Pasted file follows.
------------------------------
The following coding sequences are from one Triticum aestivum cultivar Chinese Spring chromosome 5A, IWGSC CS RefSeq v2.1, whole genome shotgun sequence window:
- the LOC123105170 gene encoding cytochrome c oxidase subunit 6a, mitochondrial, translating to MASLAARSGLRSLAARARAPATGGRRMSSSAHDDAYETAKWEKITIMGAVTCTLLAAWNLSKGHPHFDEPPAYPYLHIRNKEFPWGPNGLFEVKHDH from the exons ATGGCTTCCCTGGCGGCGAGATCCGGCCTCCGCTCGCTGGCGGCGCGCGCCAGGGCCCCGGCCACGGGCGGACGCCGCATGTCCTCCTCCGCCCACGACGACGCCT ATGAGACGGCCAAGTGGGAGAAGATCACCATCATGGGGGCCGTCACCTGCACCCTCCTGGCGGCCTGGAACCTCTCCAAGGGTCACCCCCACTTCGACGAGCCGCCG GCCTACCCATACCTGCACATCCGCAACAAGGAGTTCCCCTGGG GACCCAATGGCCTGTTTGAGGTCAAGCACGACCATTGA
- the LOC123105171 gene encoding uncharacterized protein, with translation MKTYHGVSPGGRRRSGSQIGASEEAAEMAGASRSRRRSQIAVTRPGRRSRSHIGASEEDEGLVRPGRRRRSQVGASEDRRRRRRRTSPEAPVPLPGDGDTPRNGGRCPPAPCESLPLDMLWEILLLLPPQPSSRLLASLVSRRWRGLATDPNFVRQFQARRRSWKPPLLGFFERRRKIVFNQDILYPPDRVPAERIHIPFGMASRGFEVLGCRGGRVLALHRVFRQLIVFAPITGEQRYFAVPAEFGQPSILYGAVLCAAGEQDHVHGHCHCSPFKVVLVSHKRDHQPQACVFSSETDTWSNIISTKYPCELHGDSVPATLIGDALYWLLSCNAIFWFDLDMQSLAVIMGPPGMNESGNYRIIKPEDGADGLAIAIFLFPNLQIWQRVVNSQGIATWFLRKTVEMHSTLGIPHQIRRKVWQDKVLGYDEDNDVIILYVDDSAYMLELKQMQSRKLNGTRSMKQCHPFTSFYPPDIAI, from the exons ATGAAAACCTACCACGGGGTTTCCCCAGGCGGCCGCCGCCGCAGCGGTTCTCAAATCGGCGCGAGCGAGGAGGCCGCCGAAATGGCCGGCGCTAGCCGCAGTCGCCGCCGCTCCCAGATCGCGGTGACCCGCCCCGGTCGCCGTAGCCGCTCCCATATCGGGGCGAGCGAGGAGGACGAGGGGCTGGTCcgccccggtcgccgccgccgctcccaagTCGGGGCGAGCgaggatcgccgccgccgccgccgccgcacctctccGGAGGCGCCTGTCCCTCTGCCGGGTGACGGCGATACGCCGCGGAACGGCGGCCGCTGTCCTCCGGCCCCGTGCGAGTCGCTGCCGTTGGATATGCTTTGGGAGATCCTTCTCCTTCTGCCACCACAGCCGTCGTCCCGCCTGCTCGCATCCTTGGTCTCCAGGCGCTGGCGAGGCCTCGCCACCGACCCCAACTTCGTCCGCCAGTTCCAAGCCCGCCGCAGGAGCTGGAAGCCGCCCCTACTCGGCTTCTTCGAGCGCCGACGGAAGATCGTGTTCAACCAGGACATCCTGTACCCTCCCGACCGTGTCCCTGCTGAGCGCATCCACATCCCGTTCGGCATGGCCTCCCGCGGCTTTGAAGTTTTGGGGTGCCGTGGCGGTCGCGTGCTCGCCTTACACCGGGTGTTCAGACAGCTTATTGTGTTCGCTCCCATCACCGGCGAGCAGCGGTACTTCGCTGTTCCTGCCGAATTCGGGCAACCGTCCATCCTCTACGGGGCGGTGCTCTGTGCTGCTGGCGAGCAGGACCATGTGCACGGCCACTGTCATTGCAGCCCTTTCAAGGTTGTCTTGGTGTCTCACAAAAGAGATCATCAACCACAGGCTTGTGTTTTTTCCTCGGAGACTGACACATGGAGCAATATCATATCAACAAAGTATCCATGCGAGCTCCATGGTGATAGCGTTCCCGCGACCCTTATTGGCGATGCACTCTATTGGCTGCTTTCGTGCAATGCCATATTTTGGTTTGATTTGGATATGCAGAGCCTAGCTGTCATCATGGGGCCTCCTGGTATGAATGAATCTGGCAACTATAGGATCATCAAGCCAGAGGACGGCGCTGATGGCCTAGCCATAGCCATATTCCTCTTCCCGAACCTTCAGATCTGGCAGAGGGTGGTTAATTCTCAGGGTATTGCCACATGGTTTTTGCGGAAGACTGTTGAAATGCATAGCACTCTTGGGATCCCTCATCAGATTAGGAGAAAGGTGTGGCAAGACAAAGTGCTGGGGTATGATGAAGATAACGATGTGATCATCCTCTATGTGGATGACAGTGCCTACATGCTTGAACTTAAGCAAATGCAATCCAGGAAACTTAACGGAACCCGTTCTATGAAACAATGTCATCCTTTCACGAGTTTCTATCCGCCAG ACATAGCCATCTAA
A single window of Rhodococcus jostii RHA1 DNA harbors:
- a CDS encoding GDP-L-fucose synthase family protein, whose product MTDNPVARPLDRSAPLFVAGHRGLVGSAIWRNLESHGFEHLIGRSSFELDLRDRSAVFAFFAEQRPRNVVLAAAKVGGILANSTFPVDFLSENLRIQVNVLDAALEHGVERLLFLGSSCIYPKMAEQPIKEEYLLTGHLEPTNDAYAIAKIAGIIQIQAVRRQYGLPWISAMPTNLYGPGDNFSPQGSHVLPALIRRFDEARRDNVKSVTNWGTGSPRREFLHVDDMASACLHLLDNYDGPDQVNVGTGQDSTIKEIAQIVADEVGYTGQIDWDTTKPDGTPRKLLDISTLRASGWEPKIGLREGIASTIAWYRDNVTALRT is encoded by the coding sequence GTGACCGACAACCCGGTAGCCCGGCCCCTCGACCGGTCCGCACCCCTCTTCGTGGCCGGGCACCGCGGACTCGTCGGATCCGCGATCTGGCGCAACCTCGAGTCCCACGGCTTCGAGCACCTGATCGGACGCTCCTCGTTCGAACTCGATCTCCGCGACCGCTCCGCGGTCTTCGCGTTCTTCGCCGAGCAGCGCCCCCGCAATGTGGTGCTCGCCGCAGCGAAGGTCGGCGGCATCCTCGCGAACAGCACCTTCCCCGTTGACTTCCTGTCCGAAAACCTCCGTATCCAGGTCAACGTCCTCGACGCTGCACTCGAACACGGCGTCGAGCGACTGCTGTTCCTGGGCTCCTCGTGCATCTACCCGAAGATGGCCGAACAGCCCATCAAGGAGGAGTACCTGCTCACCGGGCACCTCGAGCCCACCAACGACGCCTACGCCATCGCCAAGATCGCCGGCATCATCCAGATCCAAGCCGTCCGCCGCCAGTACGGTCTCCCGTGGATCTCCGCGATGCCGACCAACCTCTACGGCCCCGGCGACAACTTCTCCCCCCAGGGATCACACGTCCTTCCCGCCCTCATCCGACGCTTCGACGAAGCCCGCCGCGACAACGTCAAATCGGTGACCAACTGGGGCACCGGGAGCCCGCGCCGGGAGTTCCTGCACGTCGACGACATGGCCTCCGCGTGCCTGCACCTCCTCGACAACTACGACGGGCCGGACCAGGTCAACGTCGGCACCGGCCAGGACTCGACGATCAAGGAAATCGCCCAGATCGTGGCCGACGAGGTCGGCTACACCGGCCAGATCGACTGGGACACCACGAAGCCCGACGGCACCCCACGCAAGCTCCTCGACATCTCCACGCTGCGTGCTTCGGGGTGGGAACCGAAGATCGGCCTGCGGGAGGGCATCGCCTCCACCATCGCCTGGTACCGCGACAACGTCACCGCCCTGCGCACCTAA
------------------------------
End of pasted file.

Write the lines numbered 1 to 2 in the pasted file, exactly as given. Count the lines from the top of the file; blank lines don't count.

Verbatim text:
The following coding sequences are from one Triticum aestivum cultivar Chinese Spring chromosome 5A, IWGSC CS RefSeq v2.1, whole genome shotgun sequence window:
- the LOC123105170 gene encoding cytochrome c oxidase subunit 6a, mitochondrial, translating to MASLAARSGLRSLAARARAPATGGRRMSSSAHDDAYETAKWEKITIMGAVTCTLLAAWNLSKGHPHFDEPPAYPYLHIRNKEFPWGPNGLFEVKHDH from the exons ATGGCTTCCCTGGCGGCGAGATCCGGCCTCCGCTCGCTGGCGGCGCGCGCCAGGGCCCCGGCCACGGGCGGACGCCGCATGTCCTCCTCCGCCCACGACGACGCCT ATGAGACGGCCAAGTGGGAGAAGATCACCATCATGGGGGCCGTCACCTGCACCCTCCTGGCGGCCTGGAACCTCTCCAAGGGTCACCCCCACTTCGACGAGCCGCCG GCCTACCCATACCTGCACATCCGCAACAAGGAGTTCCCCTGGG GACCCAATGGCCTGTTTGAGGTCAAGCACGACCATTGA